We just found a tiny diamond that formed 660 kilometers deep. And this is not the most surprising

News hardware We just found a tiny diamond that formed 660 kilometers deep. And this is not the most surprising

The Earth hasn’t finished surprising us yet. Every day, scientists and researchers discover new species or unknown materials. So, when man discovers a diamond 660 kilometers deep, many questions come to mind.

It’s a hard thing to admit because we’ve been digging holes in it for as long as the world has existed (or nearly so), and yet we don’t know half of the things we need to know about the deep geology of this famous planet we call Earth. So much so that a tiny diamond found in a mine in Botswana can turn everything we thought we knew about the Earth’s mantle upside down.

Jewelery waste, treasure of science?

Here it is not the whole diamond that interests us, but the defects present within the mineral. Why some may not know but these flaws – discarded in jewelry because they “confuse” the piece – actually deliver a lot of information if you know how to interpret it.

Photo credit: Nathan D. Renfro and Tingting Gu

In this case (see photo above), this little inclusion (= indicates a material trapped inside a mineral) in the shape of a fish eye or mouth it is more than just a flaw. Indeed, this suggests that our planet’s mantle contains an amount of water equivalent to six times that of all the oceans on Earth.

A discovery that never ceases to amaze specialists

According to Suzette Timmerman, a mantle geochemist and postdoctoral researcher, this discovery is very surprising and questions many things. She explains during an interview for American scientist : “It is incredibly rare to find a diamond at this depth, and having inclusions is even more so”. For the uninitiated, diamonds are generally formed between 150 and 200 km in depth – against 660 km of this – and that is why this discovery is fascinating. But that’s not all, since as we have explained to you, the most surprising is actually the inclusion of ringwoodite.

Photo credit: Tingting Gu

We just found a tiny diamond that formed 660 kilometers deep.  And this is not the most surprising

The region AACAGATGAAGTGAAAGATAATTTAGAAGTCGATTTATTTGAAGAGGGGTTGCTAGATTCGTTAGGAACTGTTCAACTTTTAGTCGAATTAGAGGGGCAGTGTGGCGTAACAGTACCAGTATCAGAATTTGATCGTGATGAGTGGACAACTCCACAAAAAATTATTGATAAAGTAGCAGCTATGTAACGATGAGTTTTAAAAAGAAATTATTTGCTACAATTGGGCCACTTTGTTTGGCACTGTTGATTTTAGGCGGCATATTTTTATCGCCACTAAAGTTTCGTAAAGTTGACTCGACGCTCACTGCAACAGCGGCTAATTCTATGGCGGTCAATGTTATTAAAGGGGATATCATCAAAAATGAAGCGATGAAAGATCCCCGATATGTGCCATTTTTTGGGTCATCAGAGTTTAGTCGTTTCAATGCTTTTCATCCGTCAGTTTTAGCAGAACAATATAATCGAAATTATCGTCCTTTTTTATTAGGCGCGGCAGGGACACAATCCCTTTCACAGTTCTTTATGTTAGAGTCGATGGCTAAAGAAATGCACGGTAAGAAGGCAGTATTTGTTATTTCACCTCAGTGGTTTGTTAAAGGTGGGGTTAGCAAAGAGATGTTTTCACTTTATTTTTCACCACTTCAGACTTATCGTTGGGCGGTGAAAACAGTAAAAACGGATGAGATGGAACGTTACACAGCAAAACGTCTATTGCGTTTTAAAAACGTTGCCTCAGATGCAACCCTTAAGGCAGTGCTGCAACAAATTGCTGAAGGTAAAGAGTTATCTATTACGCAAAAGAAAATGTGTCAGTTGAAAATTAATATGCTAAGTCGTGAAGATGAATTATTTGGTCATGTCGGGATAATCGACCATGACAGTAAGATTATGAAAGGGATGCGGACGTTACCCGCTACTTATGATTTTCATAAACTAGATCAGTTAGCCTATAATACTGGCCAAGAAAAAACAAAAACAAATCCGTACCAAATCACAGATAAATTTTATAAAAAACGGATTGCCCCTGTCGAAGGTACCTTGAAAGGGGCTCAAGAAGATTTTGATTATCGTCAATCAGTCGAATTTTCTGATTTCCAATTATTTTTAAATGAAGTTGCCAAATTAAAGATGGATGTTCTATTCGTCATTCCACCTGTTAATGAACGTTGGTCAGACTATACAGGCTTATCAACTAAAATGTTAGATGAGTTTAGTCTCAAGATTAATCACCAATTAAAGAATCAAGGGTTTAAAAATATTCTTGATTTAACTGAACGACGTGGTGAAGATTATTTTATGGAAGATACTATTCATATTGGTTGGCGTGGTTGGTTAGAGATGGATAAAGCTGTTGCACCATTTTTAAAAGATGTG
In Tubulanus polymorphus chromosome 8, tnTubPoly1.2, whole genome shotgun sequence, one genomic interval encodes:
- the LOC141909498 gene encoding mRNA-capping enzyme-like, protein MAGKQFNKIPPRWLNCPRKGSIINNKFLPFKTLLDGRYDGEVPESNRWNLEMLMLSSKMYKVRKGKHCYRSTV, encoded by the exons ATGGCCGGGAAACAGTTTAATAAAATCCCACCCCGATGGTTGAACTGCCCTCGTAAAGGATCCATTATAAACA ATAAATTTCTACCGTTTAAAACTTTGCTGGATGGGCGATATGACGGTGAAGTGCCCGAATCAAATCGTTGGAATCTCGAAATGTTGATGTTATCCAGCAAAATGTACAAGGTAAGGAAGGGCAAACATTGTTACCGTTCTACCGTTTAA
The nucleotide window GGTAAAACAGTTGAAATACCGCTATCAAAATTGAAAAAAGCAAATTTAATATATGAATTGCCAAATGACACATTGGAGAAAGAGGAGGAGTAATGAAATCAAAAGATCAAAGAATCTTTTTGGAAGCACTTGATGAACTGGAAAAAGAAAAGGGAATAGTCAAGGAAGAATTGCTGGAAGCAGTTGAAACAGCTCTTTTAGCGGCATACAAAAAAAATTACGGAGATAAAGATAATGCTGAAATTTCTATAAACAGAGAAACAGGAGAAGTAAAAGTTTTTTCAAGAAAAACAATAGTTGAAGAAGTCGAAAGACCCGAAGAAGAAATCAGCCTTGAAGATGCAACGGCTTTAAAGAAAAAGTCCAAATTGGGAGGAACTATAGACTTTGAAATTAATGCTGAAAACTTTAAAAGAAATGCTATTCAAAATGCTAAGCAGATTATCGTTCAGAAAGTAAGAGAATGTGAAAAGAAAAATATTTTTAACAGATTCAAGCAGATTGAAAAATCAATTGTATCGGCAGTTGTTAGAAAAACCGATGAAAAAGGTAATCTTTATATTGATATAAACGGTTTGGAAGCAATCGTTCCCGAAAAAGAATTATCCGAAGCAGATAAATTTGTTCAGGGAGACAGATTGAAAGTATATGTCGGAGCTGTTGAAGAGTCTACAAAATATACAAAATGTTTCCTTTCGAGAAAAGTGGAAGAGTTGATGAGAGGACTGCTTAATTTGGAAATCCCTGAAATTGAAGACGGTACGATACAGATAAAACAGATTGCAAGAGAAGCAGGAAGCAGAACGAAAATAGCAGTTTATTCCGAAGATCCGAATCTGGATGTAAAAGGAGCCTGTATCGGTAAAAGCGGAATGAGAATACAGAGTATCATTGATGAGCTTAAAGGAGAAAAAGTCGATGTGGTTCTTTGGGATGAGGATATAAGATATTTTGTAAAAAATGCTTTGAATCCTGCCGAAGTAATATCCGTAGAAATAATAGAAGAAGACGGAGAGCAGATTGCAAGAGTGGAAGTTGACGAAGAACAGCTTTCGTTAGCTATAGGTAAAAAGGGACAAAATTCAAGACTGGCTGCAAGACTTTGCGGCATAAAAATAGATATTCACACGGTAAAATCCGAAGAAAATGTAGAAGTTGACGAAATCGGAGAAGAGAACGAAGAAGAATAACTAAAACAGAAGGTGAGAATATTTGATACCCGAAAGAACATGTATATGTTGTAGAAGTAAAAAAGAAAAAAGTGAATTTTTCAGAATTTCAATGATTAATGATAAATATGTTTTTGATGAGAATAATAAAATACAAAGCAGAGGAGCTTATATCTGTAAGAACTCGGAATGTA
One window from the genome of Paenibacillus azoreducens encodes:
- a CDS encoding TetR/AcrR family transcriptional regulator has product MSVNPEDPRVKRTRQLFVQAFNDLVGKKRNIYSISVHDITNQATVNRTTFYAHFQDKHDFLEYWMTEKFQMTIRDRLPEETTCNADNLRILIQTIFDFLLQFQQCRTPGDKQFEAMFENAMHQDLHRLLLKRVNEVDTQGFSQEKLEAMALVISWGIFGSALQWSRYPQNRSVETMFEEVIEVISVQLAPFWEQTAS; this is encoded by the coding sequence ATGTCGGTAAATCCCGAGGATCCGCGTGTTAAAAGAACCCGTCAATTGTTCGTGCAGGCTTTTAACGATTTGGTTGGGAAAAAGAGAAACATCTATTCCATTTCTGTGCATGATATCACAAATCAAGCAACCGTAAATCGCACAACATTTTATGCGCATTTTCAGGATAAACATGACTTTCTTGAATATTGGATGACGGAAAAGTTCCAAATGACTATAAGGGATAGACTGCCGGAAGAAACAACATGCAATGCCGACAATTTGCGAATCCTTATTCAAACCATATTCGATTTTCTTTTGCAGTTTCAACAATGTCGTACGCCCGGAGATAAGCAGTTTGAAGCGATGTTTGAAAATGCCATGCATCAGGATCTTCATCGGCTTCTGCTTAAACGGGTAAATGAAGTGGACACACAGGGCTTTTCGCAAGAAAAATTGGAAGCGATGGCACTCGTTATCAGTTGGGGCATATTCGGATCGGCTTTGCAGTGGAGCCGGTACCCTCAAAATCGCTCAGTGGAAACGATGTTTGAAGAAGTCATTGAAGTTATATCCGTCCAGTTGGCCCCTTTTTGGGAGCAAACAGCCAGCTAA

Indeed, ringwoodite is only produced at extremely high pressures (in much lower areas than where diamonds are produced). To the extent that normally scientists can only study ringwoodite from meteorites. This whole discovery is therefore all the more strange and interesting.

A diamond that raises many questions

The question you are probably asking yourself after reading these few lines is certainly the following: what does all this mean in concrete terms? The most complete way to understand this phenomenon is to assume that, as we have said, the Earth’s mantle contains water. Since 2014, scientists have been trying to figure out whether the few samples of terrestrial ringwoodite and associated humidity were a local phenomenon or something that could spread across the planet. This diamond, found very distant from the rest of the other specimens, seems to confirm the second hypothesis in this sense. : there is a lot of water in the earth’s mantle. Much water.

This discovery is all the more important because it is equal if this water is blocked in the geological structure (i.e. it is not a huge subterranean ocean), plays an essential role in the water cycle, here, on the surface, but also at the level of plate tectonics, volcanic activity and many other things that we cannot even imagine yet.

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